* This material is now outdated as the CMI system no longer stores to files by default but instead saves to the database in specialized CMI tables. We are working on updated Drupal 8 material and CMI is one we are covering.
One thing in Drupal 7 that people have a love-hate relationship with is the Features module. Features gives you the means to export database-stored site settings in code that you can put into version-control and move from server to server. In Drupal 7, when using Features to make a change to your Drupal site configuration settings, you need to update the feature or make sure the settings are in a feature and (re)create them. When deploying, you revert your features so your site settings match what is in code.
If only things were that straight-forward! Frequent "gotchas" are had because nobody really knows what the best practices are for using Features until some really painful and time-consuming mistakes are made! It's a hard way to learn. But Drupal 7 site settings are stored in the same database as regular ole' content, so relying on database backups to deploy settings and update the live site isn't ideal either. User-generated material can be lost. With no UI-based alternatives, many of us adopt a Features-based deployment workflow, but we kick and scream along the way.
That is...until Drupal 8 ships.
The Configuration Management Initiative (CMI) was created to fix this headache. Although it's still a work-in-progress, a foundation exists and the basics are working. As you point and click around a Drupal 8 site, configuration settings are no longer being stored in the database, but rather in configuration files. Looking at a fresh install of the Drupal 8 file structure, check out sites/default/files and you will see a folder called config_ (note the hash). Out of the box, Drupal 8 stores all configuration settings inside many ".yml" files (pronounced yah-mull). The reason for the hash at the end of the folder name is because the folder must be web server readable. This originally caused security concerns because prying eyes could potentially view information stored in these files, but the CMI team now includes an .htaccess file to mitigate any risk. Along with the hash to stop someone from just attempting to find the directory itself, this security concern is now addressed. This is how things work out of the box because not all servers can handle all methods of security. The final measure is the ability to move this folder out of the docroot via the settings.php which is 100% recommended for everyone.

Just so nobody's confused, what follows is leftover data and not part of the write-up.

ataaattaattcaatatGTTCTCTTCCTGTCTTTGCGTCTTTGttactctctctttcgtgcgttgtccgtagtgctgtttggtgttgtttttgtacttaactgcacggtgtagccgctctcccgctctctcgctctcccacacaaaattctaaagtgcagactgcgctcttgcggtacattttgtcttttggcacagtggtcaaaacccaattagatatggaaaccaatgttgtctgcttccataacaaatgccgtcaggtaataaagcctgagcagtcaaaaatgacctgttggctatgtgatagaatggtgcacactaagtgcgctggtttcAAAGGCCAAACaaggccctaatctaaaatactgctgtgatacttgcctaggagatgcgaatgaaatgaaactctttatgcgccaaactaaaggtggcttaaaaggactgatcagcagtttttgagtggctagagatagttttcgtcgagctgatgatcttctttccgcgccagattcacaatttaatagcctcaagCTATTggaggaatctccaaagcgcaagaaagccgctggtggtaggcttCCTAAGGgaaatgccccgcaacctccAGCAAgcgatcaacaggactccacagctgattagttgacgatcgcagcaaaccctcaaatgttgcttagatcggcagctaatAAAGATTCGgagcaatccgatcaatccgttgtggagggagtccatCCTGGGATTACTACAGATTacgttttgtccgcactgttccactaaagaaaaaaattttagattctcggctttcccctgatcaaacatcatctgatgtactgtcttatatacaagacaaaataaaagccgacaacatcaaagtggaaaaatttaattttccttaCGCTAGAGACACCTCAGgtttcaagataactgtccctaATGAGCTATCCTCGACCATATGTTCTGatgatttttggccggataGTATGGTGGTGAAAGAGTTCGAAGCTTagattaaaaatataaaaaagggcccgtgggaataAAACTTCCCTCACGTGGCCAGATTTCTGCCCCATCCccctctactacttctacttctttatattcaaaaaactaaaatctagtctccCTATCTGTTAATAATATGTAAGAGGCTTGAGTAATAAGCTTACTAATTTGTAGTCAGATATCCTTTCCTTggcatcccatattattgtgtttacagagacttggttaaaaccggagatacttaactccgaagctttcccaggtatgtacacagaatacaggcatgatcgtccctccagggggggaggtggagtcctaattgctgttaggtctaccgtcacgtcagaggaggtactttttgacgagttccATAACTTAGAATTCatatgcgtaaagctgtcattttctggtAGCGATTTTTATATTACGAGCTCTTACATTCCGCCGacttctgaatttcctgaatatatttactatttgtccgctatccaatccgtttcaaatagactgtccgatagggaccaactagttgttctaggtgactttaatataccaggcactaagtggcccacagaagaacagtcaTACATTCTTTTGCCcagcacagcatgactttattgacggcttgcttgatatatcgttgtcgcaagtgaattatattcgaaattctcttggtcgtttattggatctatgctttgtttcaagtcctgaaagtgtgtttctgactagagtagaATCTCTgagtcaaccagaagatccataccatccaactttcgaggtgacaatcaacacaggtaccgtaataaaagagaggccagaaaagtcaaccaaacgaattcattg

How does this work with modules?
It is actually quite cool. A module will ship with its own config folder and default configuration settings. When a module is enabled, the system will copy the default settings to the master config_ folder. When the configuration settings are modified, the new settings are stored with the rest of your site's configuration settings under the same security measures just described.
Now that we have an understanding of how deployment will work in Drupal 8, let me walk you through the process as it stands currently. I have set up two Drupal 8 sites locally. I will make a change to the site name on one and move the setting to the other. Let's take a look:
This is a very basic demo of a very complex feature. I just want to show how deployment has progressed from Drupal 7 to Drupal 8 when it comes to configuration settings.
Note: The config_ folder does contain two sub-folders, active and staging. The active folder contains the current site configurations. Staging is for what will become the configurations. This system is in place for more advanced deployments using version control. I did not cover this because CMI is still a work-in-progress.